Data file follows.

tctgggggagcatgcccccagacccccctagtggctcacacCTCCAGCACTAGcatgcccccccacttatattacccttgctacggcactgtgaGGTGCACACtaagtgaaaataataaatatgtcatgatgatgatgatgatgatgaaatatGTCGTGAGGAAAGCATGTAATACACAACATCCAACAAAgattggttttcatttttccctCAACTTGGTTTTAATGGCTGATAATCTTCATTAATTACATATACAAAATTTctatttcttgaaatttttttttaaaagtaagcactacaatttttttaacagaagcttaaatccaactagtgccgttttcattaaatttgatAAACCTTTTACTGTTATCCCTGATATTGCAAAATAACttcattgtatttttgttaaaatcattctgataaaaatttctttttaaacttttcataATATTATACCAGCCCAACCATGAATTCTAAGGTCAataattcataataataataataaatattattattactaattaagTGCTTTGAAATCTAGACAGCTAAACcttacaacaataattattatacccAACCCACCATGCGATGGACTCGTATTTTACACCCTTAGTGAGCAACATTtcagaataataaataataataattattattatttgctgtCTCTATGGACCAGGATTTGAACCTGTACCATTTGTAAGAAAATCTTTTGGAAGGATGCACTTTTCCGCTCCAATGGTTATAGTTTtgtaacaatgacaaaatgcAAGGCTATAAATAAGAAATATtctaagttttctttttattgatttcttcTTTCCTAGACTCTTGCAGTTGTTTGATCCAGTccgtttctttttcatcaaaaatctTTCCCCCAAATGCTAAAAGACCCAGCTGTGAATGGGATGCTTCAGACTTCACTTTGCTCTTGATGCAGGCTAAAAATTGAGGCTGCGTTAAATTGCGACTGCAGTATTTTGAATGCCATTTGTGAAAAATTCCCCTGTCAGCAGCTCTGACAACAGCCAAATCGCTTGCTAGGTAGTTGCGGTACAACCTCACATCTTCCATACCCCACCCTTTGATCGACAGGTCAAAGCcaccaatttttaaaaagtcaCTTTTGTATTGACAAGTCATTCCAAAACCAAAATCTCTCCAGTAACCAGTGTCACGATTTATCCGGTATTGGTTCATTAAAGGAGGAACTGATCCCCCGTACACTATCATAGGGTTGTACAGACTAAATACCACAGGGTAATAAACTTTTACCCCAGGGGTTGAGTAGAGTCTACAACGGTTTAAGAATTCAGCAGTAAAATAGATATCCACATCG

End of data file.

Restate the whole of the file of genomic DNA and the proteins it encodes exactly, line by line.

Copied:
tctgggggagcatgcccccagacccccctagtggctcacacCTCCAGCACTAGcatgcccccccacttatattacccttgctacggcactgtgaGGTGCACACtaagtgaaaataataaatatgtcatgatgatgatgatgatgatgaaatatGTCGTGAGGAAAGCATGTAATACACAACATCCAACAAAgattggttttcatttttccctCAACTTGGTTTTAATGGCTGATAATCTTCATTAATTACATATACAAAATTTctatttcttgaaatttttttttaaaagtaagcactacaatttttttaacagaagcttaaatccaactagtgccgttttcattaaatttgatAAACCTTTTACTGTTATCCCTGATATTGCAAAATAACttcattgtatttttgttaaaatcattctgataaaaatttctttttaaacttttcataATATTATACCAGCCCAACCATGAATTCTAAGGTCAataattcataataataataataaatattattattactaattaagTGCTTTGAAATCTAGACAGCTAAACcttacaacaataattattatacccAACCCACCATGCGATGGACTCGTATTTTACACCCTTAGTGAGCAACATTtcagaataataaataataataattattattatttgctgtCTCTATGGACCAGGATTTGAACCTGTACCATTTGTAAGAAAATCTTTTGGAAGGATGCACTTTTCCGCTCCAATGGTTATAGTTTtgtaacaatgacaaaatgcAAGGCTATAAATAAGAAATATtctaagttttctttttattgatttcttcTTTCCTAGACTCTTGCAGTTGTTTGATCCAGTccgtttctttttcatcaaaaatctTTCCCCCAAATGCTAAAAGACCCAGCTGTGAATGGGATGCTTCAGACTTCACTTTGCTCTTGATGCAGGCTAAAAATTGAGGCTGCGTTAAATTGCGACTGCAGTATTTTGAATGCCATTTGTGAAAAATTCCCCTGTCAGCAGCTCTGACAACAGCCAAATCGCTTGCTAGGTAGTTGCGGTACAACCTCACATCTTCCATACCCCACCCTTTGATCGACAGGTCAAAGCcaccaatttttaaaaagtcaCTTTTGTATTGACAAGTCATTCCAAAACCAAAATCTCTCCAGTAACCAGTGTCACGATTTATCCGGTATTGGTTCATTAAAGGAGGAACTGATCCCCCGTACACTATCATAGGGTTGTACAGACTAAATACCACAGGGTAATAAACTTTTACCCCAGGGGTTGAGTAGAGTCTACAACGGTTTAAGAATTCAGCAGTAAAATAGATATCCACATCG